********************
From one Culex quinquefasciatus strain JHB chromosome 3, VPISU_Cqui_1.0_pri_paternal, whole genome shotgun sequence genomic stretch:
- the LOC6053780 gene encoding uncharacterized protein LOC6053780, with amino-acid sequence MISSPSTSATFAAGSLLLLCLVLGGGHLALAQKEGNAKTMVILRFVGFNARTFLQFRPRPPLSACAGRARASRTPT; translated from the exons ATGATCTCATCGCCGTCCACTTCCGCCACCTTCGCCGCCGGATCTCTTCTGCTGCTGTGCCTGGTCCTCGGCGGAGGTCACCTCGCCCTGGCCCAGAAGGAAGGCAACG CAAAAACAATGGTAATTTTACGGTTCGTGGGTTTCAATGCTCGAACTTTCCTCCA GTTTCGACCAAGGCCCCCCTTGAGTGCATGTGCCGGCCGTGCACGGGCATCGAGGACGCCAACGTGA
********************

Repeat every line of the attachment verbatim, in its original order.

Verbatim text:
From one Culex quinquefasciatus strain JHB chromosome 3, VPISU_Cqui_1.0_pri_paternal, whole genome shotgun sequence genomic stretch:
- the LOC6053780 gene encoding uncharacterized protein LOC6053780, with amino-acid sequence MISSPSTSATFAAGSLLLLCLVLGGGHLALAQKEGNAKTMVILRFVGFNARTFLQFRPRPPLSACAGRARASRTPT; translated from the exons ATGATCTCATCGCCGTCCACTTCCGCCACCTTCGCCGCCGGATCTCTTCTGCTGCTGTGCCTGGTCCTCGGCGGAGGTCACCTCGCCCTGGCCCAGAAGGAAGGCAACG CAAAAACAATGGTAATTTTACGGTTCGTGGGTTTCAATGCTCGAACTTTCCTCCA GTTTCGACCAAGGCCCCCCTTGAGTGCATGTGCCGGCCGTGCACGGGCATCGAGGACGCCAACGTGA